One could, of course, argue that the goal of Trott was to avoid a radical break in German self-understanding, by working instead for a more general process of de-Nazification. This interpretation, however, seems to ignore the ways in which even such “radical breaks” provide the tools MacIntyre insists cultures give to their members. Even such radical breaks as those experienced by Germany and Japan after the Second World War provided adequate cultural materials for self-understanding and moral agency by member individuals. MacIntyre's analysis here seems to confuse the content of the culture and the continued preservation of the culture as a distinct entity; a focus on the latter reveals that cultures can do their jobs even during quite radical changes in cultural content.

This idea is perhaps even more stark in what is implicitly our current focus, the issue of resource allocation. MacIntyre argues that

what your community requires as the prerequisites for your survival as a distinctive community and your growth into a distinctive nation may be exclusive use of the same or some of the same natural resources as my community requires for its survival and growth into a distinctive nation. (MacIntyre, 1984, 6)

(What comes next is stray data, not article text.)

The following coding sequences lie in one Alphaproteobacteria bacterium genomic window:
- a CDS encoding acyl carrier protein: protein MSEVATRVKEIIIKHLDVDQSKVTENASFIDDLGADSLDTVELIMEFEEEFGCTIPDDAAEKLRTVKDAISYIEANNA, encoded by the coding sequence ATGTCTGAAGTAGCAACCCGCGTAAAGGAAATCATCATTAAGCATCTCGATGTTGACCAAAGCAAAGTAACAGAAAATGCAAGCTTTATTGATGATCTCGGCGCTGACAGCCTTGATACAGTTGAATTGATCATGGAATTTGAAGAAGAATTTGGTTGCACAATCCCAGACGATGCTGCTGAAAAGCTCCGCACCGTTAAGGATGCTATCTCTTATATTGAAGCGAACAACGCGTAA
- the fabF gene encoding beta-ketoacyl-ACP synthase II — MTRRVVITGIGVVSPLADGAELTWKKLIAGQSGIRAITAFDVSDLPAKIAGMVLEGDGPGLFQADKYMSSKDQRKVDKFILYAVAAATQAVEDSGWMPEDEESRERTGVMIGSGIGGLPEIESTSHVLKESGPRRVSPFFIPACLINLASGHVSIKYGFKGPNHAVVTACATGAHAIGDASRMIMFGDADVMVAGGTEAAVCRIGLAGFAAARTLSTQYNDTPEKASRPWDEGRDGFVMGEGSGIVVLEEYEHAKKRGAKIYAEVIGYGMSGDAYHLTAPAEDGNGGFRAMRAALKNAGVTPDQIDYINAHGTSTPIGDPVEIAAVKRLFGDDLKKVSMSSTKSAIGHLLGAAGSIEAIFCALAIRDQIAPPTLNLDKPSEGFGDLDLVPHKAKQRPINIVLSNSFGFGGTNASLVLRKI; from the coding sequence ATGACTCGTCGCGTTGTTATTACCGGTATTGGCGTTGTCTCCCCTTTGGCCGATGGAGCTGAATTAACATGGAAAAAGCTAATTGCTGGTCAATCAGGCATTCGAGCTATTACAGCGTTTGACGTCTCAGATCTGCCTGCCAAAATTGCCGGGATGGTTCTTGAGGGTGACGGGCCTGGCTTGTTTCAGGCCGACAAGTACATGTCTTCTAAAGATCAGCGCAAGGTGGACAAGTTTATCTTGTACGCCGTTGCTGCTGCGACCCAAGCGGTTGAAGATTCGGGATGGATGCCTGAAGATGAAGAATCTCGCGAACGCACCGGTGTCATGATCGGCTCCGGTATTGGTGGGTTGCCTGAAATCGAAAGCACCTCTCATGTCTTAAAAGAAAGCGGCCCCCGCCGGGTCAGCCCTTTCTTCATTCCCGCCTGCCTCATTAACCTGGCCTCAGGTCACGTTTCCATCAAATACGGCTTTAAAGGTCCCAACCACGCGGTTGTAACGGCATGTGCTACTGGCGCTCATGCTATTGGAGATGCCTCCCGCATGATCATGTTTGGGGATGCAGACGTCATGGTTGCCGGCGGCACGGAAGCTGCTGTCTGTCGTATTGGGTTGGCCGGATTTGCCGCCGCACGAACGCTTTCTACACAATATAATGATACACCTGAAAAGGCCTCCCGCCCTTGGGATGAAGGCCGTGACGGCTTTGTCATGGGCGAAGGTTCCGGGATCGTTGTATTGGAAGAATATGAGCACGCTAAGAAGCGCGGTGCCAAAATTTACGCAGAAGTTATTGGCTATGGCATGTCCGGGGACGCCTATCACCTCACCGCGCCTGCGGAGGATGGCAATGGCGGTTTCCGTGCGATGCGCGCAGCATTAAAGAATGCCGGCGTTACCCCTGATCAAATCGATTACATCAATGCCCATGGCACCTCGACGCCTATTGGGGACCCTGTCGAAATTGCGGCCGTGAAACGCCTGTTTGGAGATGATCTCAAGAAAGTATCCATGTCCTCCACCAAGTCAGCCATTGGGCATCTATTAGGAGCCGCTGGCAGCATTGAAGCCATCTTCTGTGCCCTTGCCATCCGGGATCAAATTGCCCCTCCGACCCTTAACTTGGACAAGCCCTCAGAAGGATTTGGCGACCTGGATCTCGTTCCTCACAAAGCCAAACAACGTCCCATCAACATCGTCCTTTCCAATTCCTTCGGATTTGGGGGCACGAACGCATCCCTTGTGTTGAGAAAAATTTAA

This is perhaps true in limit cases—where the continued existence of two nations as historical entities is so tenuous that only one of them can be sustained, given the resources of the world—but it does not seem to have much applicability to the current problems of global underdevelopment and poverty. National survival, on the account given above, is compatible with less than the maximization of national self-interest. Although MacIntyre frequently writes as if the two are equivalent, it is entirely open for an observer to note that the continued existence of the United States is certainly compatible with greater aid to the Third World—indeed, it is compatible with a vast reduction in the standard of living of wealthy Americans. Present problems of resource development are not best understood as being ones of triage, in which one national group will necessarily disappear because of the inadequacy of natural resources. The world does, in fact, contain enough food to maintain all its current inhabitants (Young, 1997; Dreze and Sen, 1990); a fairer distribution of resources could be managed which would maintain all people—and all peoples—at an adequate level of well-being. A separate argument must be given, of course, in favor of such a distribution. The present essay argues only that, from within MacIntyre's position, such radical redistribution is not ruled out. The maintenance of historical communities does not require, in our current world, the sort of national self-interest that he thinks it does. Of course, such redistribution would require considerable adjustment in the specific norms and practices of Western society. But as we have already seen, it is not these specific norms which are at issue, but the continued existence of distinct national communities with the ability to generate such norms.